NEWS
January 29, 2014 | BY JOHN M. CRISP
SO, I'M TALKING to a young truck driver. He's a kid, really, but old enough to have a bachelor's degree in something. He's postponed his career for a temporary but lucrative sojourn in the oil field. The Eagle Ford Shale, a major oil and gas play in south Texas, is thriving on improved fracking technologies that extract previously unavailable hydrocarbons and contribute significantly to our nation's production boom. Fracking requires truckloads of water and plenty of drivers to service the new wells that pop up across the landscape every week.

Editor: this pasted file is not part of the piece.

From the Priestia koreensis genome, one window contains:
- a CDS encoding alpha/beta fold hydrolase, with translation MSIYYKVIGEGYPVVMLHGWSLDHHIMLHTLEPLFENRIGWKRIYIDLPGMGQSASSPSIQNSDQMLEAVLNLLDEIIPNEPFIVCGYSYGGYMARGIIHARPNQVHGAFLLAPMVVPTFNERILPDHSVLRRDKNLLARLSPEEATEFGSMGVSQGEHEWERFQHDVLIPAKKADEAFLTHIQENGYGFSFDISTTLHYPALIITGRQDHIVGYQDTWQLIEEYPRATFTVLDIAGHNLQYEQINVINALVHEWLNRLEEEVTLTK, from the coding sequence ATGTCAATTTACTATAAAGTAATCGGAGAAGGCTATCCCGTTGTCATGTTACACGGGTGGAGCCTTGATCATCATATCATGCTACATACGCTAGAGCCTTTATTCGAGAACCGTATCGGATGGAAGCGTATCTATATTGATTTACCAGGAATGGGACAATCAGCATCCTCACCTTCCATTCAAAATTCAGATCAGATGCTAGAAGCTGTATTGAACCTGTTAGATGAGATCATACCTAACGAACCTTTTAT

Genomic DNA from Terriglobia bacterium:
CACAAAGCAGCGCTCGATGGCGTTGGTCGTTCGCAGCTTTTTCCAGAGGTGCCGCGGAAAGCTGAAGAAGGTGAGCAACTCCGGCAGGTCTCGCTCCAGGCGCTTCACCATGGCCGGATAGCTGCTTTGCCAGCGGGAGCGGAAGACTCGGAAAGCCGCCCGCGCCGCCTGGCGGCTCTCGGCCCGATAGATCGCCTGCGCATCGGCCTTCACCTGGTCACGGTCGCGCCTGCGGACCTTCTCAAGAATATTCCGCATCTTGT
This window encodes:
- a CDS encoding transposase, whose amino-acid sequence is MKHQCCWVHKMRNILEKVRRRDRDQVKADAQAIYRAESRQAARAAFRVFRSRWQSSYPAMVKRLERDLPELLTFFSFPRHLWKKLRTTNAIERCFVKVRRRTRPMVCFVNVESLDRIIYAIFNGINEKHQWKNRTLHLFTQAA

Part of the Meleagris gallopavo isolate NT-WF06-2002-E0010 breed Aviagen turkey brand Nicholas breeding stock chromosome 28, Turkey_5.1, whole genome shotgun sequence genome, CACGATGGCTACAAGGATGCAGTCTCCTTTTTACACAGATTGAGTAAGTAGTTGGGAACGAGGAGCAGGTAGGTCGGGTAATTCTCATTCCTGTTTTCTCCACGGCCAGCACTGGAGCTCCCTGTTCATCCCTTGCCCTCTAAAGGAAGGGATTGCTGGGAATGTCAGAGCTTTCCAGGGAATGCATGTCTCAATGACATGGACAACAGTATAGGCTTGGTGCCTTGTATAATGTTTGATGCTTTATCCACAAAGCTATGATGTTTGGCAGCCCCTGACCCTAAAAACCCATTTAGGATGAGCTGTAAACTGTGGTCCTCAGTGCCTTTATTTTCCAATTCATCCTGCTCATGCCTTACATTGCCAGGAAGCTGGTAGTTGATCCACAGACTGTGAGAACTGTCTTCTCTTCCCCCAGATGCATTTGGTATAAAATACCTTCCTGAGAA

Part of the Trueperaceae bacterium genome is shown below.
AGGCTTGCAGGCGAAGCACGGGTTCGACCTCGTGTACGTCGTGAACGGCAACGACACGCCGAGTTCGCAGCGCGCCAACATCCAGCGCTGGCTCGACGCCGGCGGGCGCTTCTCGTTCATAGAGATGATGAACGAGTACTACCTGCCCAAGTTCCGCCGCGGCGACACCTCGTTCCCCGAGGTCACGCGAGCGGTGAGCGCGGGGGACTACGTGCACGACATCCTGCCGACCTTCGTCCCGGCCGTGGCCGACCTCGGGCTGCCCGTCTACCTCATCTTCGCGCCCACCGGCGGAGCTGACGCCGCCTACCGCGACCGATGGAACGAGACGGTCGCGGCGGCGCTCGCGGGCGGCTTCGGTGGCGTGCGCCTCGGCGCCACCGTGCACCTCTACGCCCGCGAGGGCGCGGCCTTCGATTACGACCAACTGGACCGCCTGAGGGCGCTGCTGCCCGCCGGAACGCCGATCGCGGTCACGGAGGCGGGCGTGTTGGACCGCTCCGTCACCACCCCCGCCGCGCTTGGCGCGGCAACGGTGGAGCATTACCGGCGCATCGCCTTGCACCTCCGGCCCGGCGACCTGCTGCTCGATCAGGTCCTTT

BUSINESS
January 23, 2014 | By Andrew Maykuth, Inquirer Staff Writer
The Monday derailment of a freight train carrying crude oil to the Philadelphia Energy Solutions (PES) refinery has triggered a new round of alarm over petroleum shipments by rail, but has not affected operations at the South Philadelphia refinery. CSX Corp. crews began transferring oil and sand Tuesday from seven cars that derailed on a bridge spanning the Schuylkill in Grays Ferry. The cars were at the end of a 101-car train traveling from Chicago to Philadelphia, carrying crude oil from North Dakota.
1 | 2 | 3 | 4 | 5 | Next »
|
|
|
|
|